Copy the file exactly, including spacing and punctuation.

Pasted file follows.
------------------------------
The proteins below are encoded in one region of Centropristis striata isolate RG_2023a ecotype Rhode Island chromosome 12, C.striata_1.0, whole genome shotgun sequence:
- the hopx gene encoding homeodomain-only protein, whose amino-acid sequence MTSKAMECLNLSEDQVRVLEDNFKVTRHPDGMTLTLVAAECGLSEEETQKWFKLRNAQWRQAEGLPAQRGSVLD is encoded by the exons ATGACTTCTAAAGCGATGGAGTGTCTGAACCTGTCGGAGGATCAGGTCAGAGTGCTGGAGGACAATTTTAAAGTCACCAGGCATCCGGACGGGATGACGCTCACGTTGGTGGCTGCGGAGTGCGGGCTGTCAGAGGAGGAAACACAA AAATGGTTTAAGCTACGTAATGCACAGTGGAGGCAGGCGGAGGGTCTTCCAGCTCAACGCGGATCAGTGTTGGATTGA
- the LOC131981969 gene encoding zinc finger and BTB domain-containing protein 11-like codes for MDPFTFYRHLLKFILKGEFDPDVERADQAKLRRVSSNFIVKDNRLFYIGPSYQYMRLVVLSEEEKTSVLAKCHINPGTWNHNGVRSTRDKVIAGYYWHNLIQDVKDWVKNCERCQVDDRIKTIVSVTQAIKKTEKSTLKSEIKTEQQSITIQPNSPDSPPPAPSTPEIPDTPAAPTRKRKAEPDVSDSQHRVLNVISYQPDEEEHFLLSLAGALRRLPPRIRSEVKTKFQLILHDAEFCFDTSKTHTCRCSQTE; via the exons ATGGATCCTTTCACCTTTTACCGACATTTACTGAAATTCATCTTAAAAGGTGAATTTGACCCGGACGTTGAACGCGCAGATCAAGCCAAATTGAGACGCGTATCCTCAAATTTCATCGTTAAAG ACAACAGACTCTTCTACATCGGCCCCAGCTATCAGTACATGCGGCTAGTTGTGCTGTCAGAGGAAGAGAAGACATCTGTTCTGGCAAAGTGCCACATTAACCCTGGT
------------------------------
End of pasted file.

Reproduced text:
The proteins below are encoded in one region of Centropristis striata isolate RG_2023a ecotype Rhode Island chromosome 12, C.striata_1.0, whole genome shotgun sequence:
- the hopx gene encoding homeodomain-only protein, whose amino-acid sequence MTSKAMECLNLSEDQVRVLEDNFKVTRHPDGMTLTLVAAECGLSEEETQKWFKLRNAQWRQAEGLPAQRGSVLD is encoded by the exons ATGACTTCTAAAGCGATGGAGTGTCTGAACCTGTCGGAGGATCAGGTCAGAGTGCTGGAGGACAATTTTAAAGTCACCAGGCATCCGGACGGGATGACGCTCACGTTGGTGGCTGCGGAGTGCGGGCTGTCAGAGGAGGAAACACAA AAATGGTTTAAGCTACGTAATGCACAGTGGAGGCAGGCGGAGGGTCTTCCAGCTCAACGCGGATCAGTGTTGGATTGA
- the LOC131981969 gene encoding zinc finger and BTB domain-containing protein 11-like codes for MDPFTFYRHLLKFILKGEFDPDVERADQAKLRRVSSNFIVKDNRLFYIGPSYQYMRLVVLSEEEKTSVLAKCHINPGTWNHNGVRSTRDKVIAGYYWHNLIQDVKDWVKNCERCQVDDRIKTIVSVTQAIKKTEKSTLKSEIKTEQQSITIQPNSPDSPPPAPSTPEIPDTPAAPTRKRKAEPDVSDSQHRVLNVISYQPDEEEHFLLSLAGALRRLPPRIRSEVKTKFQLILHDAEFCFDTSKTHTCRCSQTE; via the exons ATGGATCCTTTCACCTTTTACCGACATTTACTGAAATTCATCTTAAAAGGTGAATTTGACCCGGACGTTGAACGCGCAGATCAAGCCAAATTGAGACGCGTATCCTCAAATTTCATCGTTAAAG ACAACAGACTCTTCTACATCGGCCCCAGCTATCAGTACATGCGGCTAGTTGTGCTGTCAGAGGAAGAGAAGACATCTGTTCTGGCAAAGTGCCACATTAACCCTGGT